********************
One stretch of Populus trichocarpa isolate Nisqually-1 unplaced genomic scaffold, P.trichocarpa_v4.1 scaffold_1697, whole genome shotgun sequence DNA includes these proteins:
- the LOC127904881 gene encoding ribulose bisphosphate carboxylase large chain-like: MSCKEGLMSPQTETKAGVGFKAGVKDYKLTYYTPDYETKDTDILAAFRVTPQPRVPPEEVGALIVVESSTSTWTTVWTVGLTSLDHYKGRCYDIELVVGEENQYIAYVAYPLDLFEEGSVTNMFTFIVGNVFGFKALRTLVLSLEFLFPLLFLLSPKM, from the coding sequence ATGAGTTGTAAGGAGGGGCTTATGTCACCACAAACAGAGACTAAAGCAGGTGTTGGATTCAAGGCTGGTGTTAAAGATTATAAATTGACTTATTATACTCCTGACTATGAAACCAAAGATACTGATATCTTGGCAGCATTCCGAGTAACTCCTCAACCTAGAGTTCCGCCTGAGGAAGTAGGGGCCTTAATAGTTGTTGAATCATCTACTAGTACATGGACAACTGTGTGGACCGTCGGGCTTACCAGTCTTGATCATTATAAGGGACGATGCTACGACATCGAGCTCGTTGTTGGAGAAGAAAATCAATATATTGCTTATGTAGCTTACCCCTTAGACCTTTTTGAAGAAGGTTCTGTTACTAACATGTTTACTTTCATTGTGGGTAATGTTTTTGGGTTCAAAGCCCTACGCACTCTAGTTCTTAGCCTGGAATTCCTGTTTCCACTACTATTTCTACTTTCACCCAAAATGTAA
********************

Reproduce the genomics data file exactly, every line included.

One stretch of Populus trichocarpa isolate Nisqually-1 unplaced genomic scaffold, P.trichocarpa_v4.1 scaffold_1697, whole genome shotgun sequence DNA includes these proteins:
- the LOC127904881 gene encoding ribulose bisphosphate carboxylase large chain-like: MSCKEGLMSPQTETKAGVGFKAGVKDYKLTYYTPDYETKDTDILAAFRVTPQPRVPPEEVGALIVVESSTSTWTTVWTVGLTSLDHYKGRCYDIELVVGEENQYIAYVAYPLDLFEEGSVTNMFTFIVGNVFGFKALRTLVLSLEFLFPLLFLLSPKM, from the coding sequence ATGAGTTGTAAGGAGGGGCTTATGTCACCACAAACAGAGACTAAAGCAGGTGTTGGATTCAAGGCTGGTGTTAAAGATTATAAATTGACTTATTATACTCCTGACTATGAAACCAAAGATACTGATATCTTGGCAGCATTCCGAGTAACTCCTCAACCTAGAGTTCCGCCTGAGGAAGTAGGGGCCTTAATAGTTGTTGAATCATCTACTAGTACATGGACAACTGTGTGGACCGTCGGGCTTACCAGTCTTGATCATTATAAGGGACGATGCTACGACATCGAGCTCGTTGTTGGAGAAGAAAATCAATATATTGCTTATGTAGCTTACCCCTTAGACCTTTTTGAAGAAGGTTCTGTTACTAACATGTTTACTTTCATTGTGGGTAATGTTTTTGGGTTCAAAGCCCTACGCACTCTAGTTCTTAGCCTGGAATTCCTGTTTCCACTACTATTTCTACTTTCACCCAAAATGTAA